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The Worker Protection (Amendment of Equality Act 2010) Bill: A Step Forward for Workplace Equality

Darryl Horn, Monday, 13 February 2023 • 4 min read

The Worker Protection (Amendment of Equality Act 2010) Bill is a piece of legislation that has been making waves in the UK. The bill seeks to amend the Equality Act 2010, which prohibits discrimination against individuals on the basis of certain characteristics, such as age, gender, and race. The proposed amendments to the Act aim to strengthen protections for workers against discrimination and harassment in the workplace. In this article, we will explore what the Worker Protection Bill entails and how it could impact employers and employees in the UK.

The Worker Protection Bill aims to address several key issues related to workplace discrimination and harassment. First and foremost, the bill seeks to extend protections against discrimination to individuals who are not currently covered by the Equality Act 2010. This includes individuals who are self-employed, interns, and volunteers, as well as those who work in non-traditional employment arrangements, such as gig economy workers.

In addition to expanding the scope of protections against discrimination, the Worker Protection Bill also aims to make it easier for individuals to bring claims of discrimination or harassment in the workplace. The bill proposes several measures to achieve this, such as reducing the burden of proof on claimants and allowing for anonymous reporting of incidents of discrimination or harassment.

Perhaps most significantly, the Worker Protection Bill seeks to place new responsibilities on employers to prevent discrimination and harassment in the workplace. Under the proposed legislation, employers would be required to take proactive steps to prevent discrimination and harassment from occurring in the first place. This could include providing training to employees on workplace equality and diversity, as well as implementing policies and procedures to address incidents of discrimination or harassment.

So, what does all of this mean for employers and employees in the UK? On the one hand, the Worker Protection Bill could be seen as a burden for employers, who will now be required to take on additional responsibilities and potentially face legal consequences if they fail to meet their obligations. However, it is important to note that the bill could also have some positive impacts for both employers and employees.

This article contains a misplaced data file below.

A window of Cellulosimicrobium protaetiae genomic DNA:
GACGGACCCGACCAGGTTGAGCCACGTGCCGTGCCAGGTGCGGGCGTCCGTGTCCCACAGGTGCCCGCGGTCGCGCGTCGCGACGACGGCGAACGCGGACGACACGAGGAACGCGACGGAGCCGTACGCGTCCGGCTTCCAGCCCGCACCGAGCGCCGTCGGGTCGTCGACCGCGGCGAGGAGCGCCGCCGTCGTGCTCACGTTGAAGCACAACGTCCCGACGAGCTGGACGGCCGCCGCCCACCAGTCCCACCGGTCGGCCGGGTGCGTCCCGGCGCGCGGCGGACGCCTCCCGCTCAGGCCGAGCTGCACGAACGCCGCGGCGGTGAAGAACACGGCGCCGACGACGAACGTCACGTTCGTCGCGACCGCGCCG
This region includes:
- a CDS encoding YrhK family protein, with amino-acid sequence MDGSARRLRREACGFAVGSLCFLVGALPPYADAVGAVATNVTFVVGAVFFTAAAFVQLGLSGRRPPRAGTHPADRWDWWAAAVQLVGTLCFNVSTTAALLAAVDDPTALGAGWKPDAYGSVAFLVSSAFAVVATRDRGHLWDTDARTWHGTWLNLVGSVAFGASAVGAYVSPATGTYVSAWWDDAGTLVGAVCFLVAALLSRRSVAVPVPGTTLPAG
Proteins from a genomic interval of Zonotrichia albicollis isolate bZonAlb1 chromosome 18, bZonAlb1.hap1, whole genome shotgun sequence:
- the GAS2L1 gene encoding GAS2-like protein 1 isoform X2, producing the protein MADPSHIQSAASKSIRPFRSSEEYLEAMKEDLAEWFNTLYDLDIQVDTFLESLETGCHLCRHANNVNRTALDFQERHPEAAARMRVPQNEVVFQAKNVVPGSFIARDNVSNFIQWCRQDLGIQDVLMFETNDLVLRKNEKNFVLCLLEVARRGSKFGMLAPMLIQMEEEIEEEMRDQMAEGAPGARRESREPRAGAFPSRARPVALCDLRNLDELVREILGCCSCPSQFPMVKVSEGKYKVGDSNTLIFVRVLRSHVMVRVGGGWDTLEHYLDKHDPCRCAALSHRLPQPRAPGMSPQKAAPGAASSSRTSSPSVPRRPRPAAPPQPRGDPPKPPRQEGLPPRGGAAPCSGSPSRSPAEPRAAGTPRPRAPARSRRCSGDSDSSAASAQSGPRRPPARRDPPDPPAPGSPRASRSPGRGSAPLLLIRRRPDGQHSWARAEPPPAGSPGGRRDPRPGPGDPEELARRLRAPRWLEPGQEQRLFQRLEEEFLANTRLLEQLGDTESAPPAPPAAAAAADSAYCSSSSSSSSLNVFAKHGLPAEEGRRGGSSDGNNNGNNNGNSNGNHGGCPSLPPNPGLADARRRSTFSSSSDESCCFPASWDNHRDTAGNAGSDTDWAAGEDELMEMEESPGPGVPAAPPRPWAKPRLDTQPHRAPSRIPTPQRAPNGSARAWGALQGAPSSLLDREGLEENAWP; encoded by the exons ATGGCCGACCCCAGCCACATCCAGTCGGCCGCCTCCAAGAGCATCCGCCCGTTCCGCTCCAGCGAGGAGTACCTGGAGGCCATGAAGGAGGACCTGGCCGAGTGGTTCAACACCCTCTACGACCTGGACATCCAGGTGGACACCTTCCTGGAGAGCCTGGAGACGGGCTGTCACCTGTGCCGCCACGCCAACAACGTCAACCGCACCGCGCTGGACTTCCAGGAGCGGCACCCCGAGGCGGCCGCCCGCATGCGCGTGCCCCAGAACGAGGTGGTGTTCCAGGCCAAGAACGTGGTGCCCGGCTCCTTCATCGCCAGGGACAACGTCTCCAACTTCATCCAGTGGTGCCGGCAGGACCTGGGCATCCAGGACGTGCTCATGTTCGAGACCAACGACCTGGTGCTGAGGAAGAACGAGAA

For employers, the Worker Protection Bill presents an opportunity to create a more inclusive and diverse workplace. By taking proactive steps to prevent discrimination and harassment, employers can create a culture of respect and equality that can benefit all employees. Additionally, by extending protections against discrimination to a broader range of workers, employers can ensure that all individuals are treated fairly and with dignity in the workplace.

For employees, the Worker Protection Bill represents a significant step forward in the fight against workplace discrimination and harassment. The bill will provide greater protections to individuals who may have previously been excluded from existing anti-discrimination laws, such as those who are self-employed or working in non-traditional employment arrangements. Additionally, the bill's proposed measures to make it easier to bring claims of discrimination or harassment could empower individuals to speak out about incidents of mistreatment in the workplace, which could ultimately lead to positive changes in workplace culture.

Of course, it is important to note that the Worker Protection Bill is not a panacea for all issues related to workplace discrimination and harassment. There are still significant challenges to be addressed in terms of changing attitudes and behaviors around these issues. However, the proposed legislation represents a significant step forward in creating a more equal and inclusive workplace for all individuals.

In conclusion, the Worker Protection (Amendment of Equality Act 2010) Bill has the potential to bring about significant positive change in the UK workplace. By expanding protections against discrimination and harassment, and placing new responsibilities on employers to prevent these issues from occurring in the first place, the bill could create a more inclusive and diverse workplace culture.

The Worker Protection (Amendment of Equality Act 2010) Bill: A Step Forward for Workplace Equality
This article was first published on 13/2/23.

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About the author

Darryl

Darryl is a Chartered CIPD Member, business leader and operational manager with 30 years experience in on-the-ground and strategic HR, specialising in Human Resources Management, Employment Law, Employee Relations and Learning & Development.

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